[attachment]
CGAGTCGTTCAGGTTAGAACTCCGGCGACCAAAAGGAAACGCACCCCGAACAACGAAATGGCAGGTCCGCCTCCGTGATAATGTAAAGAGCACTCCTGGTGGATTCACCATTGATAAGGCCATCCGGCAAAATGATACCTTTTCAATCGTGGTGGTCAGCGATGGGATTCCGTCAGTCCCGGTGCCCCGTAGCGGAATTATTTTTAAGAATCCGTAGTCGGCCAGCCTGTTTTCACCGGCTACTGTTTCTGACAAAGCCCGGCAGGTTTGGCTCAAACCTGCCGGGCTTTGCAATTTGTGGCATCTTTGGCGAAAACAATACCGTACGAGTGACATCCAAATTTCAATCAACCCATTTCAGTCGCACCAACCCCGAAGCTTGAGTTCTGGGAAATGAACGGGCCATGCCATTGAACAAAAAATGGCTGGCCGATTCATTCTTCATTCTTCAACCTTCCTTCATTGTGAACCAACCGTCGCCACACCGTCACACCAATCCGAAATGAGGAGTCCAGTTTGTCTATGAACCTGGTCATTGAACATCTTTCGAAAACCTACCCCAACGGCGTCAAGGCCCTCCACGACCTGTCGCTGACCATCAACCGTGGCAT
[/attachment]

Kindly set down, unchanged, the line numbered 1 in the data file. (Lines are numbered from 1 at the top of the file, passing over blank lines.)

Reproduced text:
CGAGTCGTTCAGGTTAGAACTCCGGCGACCAAAAGGAAACGCACCCCGAACAACGAAATGGCAGGTCCGCCTCCGTGATAATGTAAAGAGCACTCCTGGTGGATTCACCATTGATAAGGCCATCCGGCAAAATGATACCTTTTCAATCGTGGTGGTCAGCGATGGGATTCCGTCAGTCCCGGTGCCCCGTAGCGGAATTATTTTTAAGAATCCGTAGTCGGCCAGCCTGTTTTCACCGGCTACTGTTTCTGACAAAGCCCGGCAGGTTTGGCTCAAACCTGCCGGGCTTTGCAATTTGTGGCATCTTTGGCGAAAACAATACCGTACGAGTGACATCCAAATTTCAATCAACCCATTTCAGTCGCACCAACCCCGAAGCTTGAGTTCTGGGAAATGAACGGGCCATGCCATTGAACAAAAAATGGCTGGCCGATTCATTCTTCATTCTTCAACCTTCCTTCATTGTGAACCAACCGTCGCCACACCGTCACACCAATCCGAAATGAGGAGTCCAGTTTGTCTATGAACCTGGTCATTGAACATCTTTCGAAAACCTACCCCAACGGCGTCAAGGCCCTCCACGACCTGTCGCTGACCATCAACCGTGGCAT